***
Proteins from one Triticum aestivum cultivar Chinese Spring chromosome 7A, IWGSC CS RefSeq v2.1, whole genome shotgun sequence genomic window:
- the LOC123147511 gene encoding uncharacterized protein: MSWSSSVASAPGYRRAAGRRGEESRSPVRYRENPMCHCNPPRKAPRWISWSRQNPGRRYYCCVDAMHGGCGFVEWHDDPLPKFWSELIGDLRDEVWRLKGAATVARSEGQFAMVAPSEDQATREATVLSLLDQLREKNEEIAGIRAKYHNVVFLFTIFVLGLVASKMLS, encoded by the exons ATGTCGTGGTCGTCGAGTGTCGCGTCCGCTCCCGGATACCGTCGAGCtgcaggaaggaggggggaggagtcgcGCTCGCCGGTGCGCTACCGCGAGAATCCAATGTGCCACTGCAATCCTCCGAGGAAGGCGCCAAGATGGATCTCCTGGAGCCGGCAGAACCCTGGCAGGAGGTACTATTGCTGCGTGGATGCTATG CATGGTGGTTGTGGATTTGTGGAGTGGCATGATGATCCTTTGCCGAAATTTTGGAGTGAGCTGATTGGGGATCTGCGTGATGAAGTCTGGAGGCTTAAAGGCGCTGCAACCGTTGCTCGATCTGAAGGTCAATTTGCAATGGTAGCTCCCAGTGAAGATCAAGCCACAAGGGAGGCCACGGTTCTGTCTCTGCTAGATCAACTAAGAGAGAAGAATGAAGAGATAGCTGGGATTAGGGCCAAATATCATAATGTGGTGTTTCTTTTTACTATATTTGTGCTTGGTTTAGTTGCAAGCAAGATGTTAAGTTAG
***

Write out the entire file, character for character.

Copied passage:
Proteins from one Triticum aestivum cultivar Chinese Spring chromosome 7A, IWGSC CS RefSeq v2.1, whole genome shotgun sequence genomic window:
- the LOC123147511 gene encoding uncharacterized protein: MSWSSSVASAPGYRRAAGRRGEESRSPVRYRENPMCHCNPPRKAPRWISWSRQNPGRRYYCCVDAMHGGCGFVEWHDDPLPKFWSELIGDLRDEVWRLKGAATVARSEGQFAMVAPSEDQATREATVLSLLDQLREKNEEIAGIRAKYHNVVFLFTIFVLGLVASKMLS, encoded by the exons ATGTCGTGGTCGTCGAGTGTCGCGTCCGCTCCCGGATACCGTCGAGCtgcaggaaggaggggggaggagtcgcGCTCGCCGGTGCGCTACCGCGAGAATCCAATGTGCCACTGCAATCCTCCGAGGAAGGCGCCAAGATGGATCTCCTGGAGCCGGCAGAACCCTGGCAGGAGGTACTATTGCTGCGTGGATGCTATG CATGGTGGTTGTGGATTTGTGGAGTGGCATGATGATCCTTTGCCGAAATTTTGGAGTGAGCTGATTGGGGATCTGCGTGATGAAGTCTGGAGGCTTAAAGGCGCTGCAACCGTTGCTCGATCTGAAGGTCAATTTGCAATGGTAGCTCCCAGTGAAGATCAAGCCACAAGGGAGGCCACGGTTCTGTCTCTGCTAGATCAACTAAGAGAGAAGAATGAAGAGATAGCTGGGATTAGGGCCAAATATCATAATGTGGTGTTTCTTTTTACTATATTTGTGCTTGGTTTAGTTGCAAGCAAGATGTTAAGTTAG